Pietersen still out in the cold as Strauss ducks bouncer
There can be no doubt that former England batsman Kevin Pietersen has exquisite timing. He showed it yesterday as he hit the first triple-hundred of his career on the day Andrew Strauss took over as director of English cricket.
However, as Strauss proved during his career as England captain and opening batsman, he is not easily cowed and despite being served up a snorter on his first day at the ECB he responded by confirming that there was still no place for Pietersen in the England team because of a "lack of trust".
Pietersen was exiled by the national team in January last year after a series of high-profile fall-outs with team mates, Strauss included. And he followed that up with a series of incendiary claims in his autobiography that widened the rift still further.
Yet he still harbours hopes of a return to the international stage. So it wasn't just the 34 fours and 14 sixes that he struck during his extraordinary knock for Surrey at The Oval on Monday that were well judged, the innings could not have sent a clearer message to the new man in charge.
But as ever, there was a downside and the day ended not with universal praise for his wonderful innings but in yet another poisonous row, precipitated by Pietersen's decision to announce that he was off to meet Strauss to discuss the resumption of his international career, and the subsequent revelation that he was still in exile.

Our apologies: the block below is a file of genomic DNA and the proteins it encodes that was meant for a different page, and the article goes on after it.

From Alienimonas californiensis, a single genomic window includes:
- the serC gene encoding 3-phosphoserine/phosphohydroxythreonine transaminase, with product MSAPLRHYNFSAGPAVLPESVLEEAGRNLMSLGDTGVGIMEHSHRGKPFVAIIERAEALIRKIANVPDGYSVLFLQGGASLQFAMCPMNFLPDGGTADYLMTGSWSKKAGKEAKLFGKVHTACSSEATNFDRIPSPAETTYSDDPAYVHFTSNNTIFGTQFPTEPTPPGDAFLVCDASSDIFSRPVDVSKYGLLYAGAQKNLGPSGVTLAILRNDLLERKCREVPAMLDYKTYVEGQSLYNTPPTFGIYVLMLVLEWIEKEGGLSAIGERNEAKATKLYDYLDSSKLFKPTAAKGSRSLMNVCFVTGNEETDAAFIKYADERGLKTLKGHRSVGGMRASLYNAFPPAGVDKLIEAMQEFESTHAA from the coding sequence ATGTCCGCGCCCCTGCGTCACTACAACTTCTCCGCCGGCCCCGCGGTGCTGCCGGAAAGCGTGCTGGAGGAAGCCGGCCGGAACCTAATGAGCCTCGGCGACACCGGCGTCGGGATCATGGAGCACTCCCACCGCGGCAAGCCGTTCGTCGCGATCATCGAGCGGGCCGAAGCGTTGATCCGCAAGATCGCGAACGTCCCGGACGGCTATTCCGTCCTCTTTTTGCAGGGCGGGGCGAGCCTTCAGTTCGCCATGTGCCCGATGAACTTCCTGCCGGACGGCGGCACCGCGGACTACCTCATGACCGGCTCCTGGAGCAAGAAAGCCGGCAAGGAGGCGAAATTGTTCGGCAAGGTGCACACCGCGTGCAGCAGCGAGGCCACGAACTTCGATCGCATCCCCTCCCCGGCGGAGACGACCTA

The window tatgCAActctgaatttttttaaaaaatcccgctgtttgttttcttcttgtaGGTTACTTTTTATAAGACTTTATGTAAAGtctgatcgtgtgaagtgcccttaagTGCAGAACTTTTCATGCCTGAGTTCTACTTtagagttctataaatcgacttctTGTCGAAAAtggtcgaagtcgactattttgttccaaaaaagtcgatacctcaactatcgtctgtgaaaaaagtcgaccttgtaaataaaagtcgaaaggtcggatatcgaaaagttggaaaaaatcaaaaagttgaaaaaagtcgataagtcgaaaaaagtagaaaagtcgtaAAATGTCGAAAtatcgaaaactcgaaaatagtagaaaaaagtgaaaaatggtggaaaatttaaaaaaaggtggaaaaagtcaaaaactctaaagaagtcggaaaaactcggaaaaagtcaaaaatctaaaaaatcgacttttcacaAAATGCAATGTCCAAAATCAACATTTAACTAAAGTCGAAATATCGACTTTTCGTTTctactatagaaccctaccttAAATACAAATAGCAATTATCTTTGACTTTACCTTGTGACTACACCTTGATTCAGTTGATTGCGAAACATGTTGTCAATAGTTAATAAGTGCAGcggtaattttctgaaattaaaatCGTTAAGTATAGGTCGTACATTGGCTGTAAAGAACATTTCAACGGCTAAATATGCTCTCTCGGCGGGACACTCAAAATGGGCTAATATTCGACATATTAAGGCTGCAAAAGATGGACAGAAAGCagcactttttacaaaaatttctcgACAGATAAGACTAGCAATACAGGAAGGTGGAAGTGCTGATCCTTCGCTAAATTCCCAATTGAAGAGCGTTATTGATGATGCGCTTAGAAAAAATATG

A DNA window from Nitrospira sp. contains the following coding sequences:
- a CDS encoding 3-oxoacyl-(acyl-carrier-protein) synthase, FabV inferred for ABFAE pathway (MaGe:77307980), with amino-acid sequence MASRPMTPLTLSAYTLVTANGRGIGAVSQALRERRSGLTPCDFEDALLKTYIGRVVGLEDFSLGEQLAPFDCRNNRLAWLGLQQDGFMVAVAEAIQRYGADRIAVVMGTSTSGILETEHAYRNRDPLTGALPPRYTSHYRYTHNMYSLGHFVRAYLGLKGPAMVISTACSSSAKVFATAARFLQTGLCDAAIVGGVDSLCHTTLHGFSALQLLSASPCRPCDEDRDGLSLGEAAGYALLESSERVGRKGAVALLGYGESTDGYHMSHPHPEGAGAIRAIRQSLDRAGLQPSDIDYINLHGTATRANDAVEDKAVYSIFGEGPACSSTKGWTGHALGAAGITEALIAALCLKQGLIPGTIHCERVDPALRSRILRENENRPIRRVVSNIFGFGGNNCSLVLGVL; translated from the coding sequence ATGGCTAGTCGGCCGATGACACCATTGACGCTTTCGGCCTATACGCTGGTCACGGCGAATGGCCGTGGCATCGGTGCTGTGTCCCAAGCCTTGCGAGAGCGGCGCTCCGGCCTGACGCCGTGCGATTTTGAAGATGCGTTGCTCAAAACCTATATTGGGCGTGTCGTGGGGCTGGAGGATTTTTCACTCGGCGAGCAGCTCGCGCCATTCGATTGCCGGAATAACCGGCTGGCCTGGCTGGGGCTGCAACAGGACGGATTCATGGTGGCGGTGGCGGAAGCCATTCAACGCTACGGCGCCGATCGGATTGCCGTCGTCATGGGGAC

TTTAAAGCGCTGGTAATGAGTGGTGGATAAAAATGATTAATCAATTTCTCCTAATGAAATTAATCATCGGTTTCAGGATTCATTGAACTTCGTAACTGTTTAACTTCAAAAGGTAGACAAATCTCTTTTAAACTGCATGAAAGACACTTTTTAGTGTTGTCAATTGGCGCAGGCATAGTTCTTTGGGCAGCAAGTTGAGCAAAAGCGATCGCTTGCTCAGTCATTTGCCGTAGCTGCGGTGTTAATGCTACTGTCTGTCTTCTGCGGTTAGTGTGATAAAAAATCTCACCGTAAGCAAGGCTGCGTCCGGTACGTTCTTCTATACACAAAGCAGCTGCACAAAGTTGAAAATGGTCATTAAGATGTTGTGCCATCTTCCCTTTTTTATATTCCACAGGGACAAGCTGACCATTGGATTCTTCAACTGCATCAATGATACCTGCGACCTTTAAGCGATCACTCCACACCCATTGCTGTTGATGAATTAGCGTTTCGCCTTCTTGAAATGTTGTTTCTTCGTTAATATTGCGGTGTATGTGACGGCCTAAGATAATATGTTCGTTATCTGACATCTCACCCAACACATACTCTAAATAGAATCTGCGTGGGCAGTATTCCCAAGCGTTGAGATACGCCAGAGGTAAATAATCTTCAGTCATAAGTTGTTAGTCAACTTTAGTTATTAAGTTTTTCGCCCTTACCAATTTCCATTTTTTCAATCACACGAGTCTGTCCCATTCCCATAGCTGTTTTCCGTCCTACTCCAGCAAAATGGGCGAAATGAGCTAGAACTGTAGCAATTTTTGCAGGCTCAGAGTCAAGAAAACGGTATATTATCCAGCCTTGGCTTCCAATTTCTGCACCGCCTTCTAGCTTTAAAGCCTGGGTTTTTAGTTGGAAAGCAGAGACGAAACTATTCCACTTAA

The result was yet another undignified hullabaloo on Twitter, with the pro- and anti-Pietersen camps going at each other hammer and tongs.
They were still at it by the time Pietersen walked out at The Oval to resume his innings at the same time as Strauss was confirming that the batsman would not play for England in the Ashes this summer.
"Over a period of months and years, the trust between himself and the ECB has eroded," said Strauss. "There's a massive trust issue between Kevin and I. Because of that, we've told him it's not in the best short-term interests of the side for him to be in the team."
But can England afford to jettison Pietersen?
"This is clearly one of the great players of his age, able to fill any cricket ground and rekindle enthusiasm for the ailing sport," writes Simon Jenkins in The Guardian. "Many such talents are given to outsized egos. Pietersen's behaviour towards his team mates was by all accounts intolerable. But... dealing with such characters is the art of sports management."
Certainly the Australians, who visit this summer, do not mind. The news that Pietersen had hit 300 on the day his exclusion from the England camp was confirmed added "another layer of comedy to the high farce that has been English cricket’s constant companion for the last 18 months", writes Russell Jackson, also in the Guardian.
"A significant number of Australians will be delighted with this news and not just because they’ll now face a side of diminished intimidation factor... but because the entire episode is so emblematic of this dithering, over-managed and underperforming England side."